With a few exceptions, construction activity in the four-state Southeast region remains less robust than many builders would like. But the region's design firms are starting to sense a change in the market.

Responses to ENR Southeast's annual survey of Top Design Firms, which generates the ranking published here, increased significantly from a year ago, as did the firms' collective revenue. And industry sentiment appears to be on the rise.

"We're feeling much better and seeing much stronger activity in the marketplace as compared with last year," says J. Thomas Chandler, president and COO of SchenkelShultz Architecture, Orlando. Chandler cited a rebounding housing market in Florida as a possible sign of a broadening overall upturn.

"I think we're starting to see the beginning of another run," he says. "People are feeling more comfortable that there's legs to it this time, and it's not the start-stop cycle we've seen over the last five years."

ENR Southeast's ranking of design firms is also moving in the right direction. For this latest survey, 115 engineering and architectural firms working in Florida, Georgia and the Carolinas participated, an increase of roughly 25% compared with last year and the largest number of firms to have responded since 2008. The firms reported total revenue of just over $3 billion, up from the $2.3 billion reported a year ago.

A Widening Recovery?

Some firms, such as Charleston, S.C.-based LS3P, are seeing an increasingly diverse number of business opportunities. As a result, "we saw a lot of recovery last year," says Thom Penney, president and CEO of LS3P, which ENR Southeast profiles in this issue.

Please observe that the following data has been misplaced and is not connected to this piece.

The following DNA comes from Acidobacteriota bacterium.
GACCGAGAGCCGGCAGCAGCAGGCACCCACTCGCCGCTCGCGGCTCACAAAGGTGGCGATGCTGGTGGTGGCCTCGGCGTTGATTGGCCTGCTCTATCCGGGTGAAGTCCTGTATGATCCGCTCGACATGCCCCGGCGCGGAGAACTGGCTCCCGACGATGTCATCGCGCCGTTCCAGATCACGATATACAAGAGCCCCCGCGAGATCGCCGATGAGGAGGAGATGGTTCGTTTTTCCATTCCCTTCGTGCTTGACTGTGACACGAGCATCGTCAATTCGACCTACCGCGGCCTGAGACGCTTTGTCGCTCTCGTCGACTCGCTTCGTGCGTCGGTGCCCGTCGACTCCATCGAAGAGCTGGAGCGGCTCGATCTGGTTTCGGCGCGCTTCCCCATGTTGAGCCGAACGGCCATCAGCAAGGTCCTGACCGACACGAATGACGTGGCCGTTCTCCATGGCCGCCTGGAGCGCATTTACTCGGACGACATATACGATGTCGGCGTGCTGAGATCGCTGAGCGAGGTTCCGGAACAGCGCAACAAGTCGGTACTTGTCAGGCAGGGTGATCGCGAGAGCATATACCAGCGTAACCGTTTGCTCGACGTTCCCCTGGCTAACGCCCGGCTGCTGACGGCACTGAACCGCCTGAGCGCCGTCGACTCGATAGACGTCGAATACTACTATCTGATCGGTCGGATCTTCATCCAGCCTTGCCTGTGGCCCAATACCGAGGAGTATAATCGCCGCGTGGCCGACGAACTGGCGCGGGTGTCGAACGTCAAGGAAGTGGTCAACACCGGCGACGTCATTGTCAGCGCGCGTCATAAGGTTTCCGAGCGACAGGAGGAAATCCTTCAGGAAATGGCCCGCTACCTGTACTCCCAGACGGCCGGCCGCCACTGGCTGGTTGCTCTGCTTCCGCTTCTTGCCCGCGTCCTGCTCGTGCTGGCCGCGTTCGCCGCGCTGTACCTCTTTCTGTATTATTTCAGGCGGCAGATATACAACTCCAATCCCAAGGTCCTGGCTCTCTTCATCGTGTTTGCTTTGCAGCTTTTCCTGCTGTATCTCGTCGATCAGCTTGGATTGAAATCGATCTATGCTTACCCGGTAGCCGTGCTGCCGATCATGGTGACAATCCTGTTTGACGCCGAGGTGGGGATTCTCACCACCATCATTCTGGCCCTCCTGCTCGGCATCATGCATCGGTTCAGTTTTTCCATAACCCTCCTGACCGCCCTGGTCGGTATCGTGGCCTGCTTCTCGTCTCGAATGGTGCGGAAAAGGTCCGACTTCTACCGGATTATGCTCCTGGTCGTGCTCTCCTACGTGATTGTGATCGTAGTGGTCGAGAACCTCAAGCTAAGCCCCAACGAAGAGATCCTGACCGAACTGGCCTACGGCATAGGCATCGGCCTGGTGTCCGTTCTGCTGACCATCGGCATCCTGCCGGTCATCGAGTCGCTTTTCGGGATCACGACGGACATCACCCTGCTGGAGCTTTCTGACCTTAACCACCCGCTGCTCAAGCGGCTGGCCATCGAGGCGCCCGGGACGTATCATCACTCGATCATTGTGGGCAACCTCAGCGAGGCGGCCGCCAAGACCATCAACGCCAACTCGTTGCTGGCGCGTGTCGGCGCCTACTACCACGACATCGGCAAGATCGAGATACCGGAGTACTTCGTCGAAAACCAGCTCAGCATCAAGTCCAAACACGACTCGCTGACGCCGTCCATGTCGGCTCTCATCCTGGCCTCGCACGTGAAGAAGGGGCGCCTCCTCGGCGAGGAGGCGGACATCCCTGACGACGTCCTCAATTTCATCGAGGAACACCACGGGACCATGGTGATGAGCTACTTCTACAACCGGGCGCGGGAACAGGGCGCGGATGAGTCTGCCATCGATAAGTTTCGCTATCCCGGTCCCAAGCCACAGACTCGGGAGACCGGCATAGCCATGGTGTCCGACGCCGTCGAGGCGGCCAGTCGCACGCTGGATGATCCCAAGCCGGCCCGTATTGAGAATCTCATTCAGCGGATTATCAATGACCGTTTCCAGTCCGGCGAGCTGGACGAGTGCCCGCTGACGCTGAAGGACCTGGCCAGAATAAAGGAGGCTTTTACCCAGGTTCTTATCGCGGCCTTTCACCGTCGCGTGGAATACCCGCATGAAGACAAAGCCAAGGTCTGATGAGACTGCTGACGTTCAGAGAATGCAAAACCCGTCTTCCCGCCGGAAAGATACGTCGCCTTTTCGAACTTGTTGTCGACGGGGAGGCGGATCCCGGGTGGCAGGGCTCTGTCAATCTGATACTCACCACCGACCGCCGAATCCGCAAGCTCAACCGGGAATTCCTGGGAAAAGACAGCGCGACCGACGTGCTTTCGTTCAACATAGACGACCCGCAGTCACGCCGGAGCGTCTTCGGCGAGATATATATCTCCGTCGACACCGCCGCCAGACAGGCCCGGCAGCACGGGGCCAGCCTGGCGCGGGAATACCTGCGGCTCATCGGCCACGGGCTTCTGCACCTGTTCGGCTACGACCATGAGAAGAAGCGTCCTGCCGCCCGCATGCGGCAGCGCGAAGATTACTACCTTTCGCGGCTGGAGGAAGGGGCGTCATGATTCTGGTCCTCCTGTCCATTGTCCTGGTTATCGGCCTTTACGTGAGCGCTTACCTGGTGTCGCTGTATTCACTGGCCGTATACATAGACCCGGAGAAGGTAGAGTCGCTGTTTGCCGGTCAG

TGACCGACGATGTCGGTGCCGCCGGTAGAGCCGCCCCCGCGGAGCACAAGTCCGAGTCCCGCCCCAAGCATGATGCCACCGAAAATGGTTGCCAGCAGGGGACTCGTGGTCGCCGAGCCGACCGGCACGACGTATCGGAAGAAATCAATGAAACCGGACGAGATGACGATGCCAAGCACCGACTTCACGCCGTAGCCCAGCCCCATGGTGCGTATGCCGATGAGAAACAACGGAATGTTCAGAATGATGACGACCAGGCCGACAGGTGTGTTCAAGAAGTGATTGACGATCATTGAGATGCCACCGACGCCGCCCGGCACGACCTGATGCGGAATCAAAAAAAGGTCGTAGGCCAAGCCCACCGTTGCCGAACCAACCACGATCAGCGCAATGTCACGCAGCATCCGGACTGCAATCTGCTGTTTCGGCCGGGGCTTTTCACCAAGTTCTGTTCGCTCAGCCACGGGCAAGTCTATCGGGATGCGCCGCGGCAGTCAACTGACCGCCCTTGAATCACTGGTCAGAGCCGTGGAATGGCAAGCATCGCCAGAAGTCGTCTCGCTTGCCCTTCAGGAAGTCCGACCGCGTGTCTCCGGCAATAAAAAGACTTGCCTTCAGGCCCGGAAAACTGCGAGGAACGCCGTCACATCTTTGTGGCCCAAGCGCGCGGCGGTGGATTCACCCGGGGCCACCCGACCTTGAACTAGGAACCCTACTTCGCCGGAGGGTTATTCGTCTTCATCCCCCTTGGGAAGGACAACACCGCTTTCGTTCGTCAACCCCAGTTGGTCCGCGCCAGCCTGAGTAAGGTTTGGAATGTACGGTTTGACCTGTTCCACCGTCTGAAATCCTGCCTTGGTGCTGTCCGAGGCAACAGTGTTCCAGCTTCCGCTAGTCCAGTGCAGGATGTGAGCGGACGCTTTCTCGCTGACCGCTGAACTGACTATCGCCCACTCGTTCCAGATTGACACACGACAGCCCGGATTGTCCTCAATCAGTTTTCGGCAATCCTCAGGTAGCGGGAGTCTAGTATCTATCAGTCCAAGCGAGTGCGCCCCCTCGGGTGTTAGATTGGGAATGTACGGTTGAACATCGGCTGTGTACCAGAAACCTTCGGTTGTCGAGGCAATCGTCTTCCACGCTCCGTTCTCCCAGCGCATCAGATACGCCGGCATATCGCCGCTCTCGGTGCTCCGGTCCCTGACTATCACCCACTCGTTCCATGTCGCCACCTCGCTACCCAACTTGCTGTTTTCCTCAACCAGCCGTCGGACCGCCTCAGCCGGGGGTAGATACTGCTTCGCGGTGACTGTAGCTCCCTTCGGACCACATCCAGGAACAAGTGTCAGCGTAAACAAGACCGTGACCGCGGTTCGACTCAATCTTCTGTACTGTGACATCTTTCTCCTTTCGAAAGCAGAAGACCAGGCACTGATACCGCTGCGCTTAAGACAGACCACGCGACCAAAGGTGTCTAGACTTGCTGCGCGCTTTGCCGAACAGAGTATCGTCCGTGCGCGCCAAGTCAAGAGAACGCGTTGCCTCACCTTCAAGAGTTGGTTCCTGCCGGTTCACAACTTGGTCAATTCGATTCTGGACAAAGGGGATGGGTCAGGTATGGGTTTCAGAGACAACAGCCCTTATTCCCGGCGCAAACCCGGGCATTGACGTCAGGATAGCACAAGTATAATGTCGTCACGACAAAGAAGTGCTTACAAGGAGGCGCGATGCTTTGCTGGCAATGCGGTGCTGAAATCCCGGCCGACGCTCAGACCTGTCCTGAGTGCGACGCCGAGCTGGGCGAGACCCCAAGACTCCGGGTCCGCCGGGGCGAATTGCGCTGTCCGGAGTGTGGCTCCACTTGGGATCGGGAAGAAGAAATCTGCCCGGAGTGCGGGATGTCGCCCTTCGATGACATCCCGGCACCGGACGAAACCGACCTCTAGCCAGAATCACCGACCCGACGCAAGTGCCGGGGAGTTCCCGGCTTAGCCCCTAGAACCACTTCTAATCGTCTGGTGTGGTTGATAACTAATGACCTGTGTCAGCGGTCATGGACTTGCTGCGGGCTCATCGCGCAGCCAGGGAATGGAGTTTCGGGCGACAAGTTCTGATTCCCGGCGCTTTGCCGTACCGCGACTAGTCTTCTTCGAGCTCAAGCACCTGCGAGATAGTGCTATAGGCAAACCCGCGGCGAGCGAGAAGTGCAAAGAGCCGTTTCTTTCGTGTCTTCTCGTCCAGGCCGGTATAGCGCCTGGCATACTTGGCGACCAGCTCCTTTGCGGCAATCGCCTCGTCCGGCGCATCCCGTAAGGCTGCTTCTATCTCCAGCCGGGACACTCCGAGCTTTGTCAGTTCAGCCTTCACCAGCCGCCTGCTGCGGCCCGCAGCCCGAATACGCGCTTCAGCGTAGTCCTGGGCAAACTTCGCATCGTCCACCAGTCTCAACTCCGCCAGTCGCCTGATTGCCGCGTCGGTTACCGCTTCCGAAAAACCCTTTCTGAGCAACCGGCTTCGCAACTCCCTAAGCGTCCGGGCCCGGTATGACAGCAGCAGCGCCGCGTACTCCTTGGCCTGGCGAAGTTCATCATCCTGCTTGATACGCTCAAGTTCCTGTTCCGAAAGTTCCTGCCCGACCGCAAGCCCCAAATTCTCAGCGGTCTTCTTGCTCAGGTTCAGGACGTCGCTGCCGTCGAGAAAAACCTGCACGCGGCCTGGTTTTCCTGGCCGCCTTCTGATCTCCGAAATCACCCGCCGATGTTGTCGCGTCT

The Southeast construction and design industry has had to endure a hit-or-miss market in recent years—with some work types accelerating while others fizzled. However, some firms are starting to see multiple sectors gaining momentum simultaneously.

"Our increase in revenue for 2013 is due to an increase in number of clients and the volume of projects across our primary industry practice areas," John Komisin, president and COO of Charlotte-based Little, said via email. He also cited a "reawakening of developer and public markets"—including retail, office and health care—as growth areas.

In Florida, an expansion of the legal use of public-private partnerships to include any type of public project—instead of just infrastructure—is starting to produce activity in higher education, says Chandler.

"We are seeing clients begin to look at P3 options as a way of delivering classroom and other administrative infrastructure," he says. "There's no question that it is generating activity and that it is being looked at as an alternative to direct funding from the state."

At the same time, as overall market momentum broadens, certain geographic areas are starting to move ahead of others. The Atlanta metro area, for instance, with two major league stadium projects moving forward, could generate its highest contracts total in six years. McGraw Hill Construction forecasts just over $10 billion worth of new contracts in that area during 2014.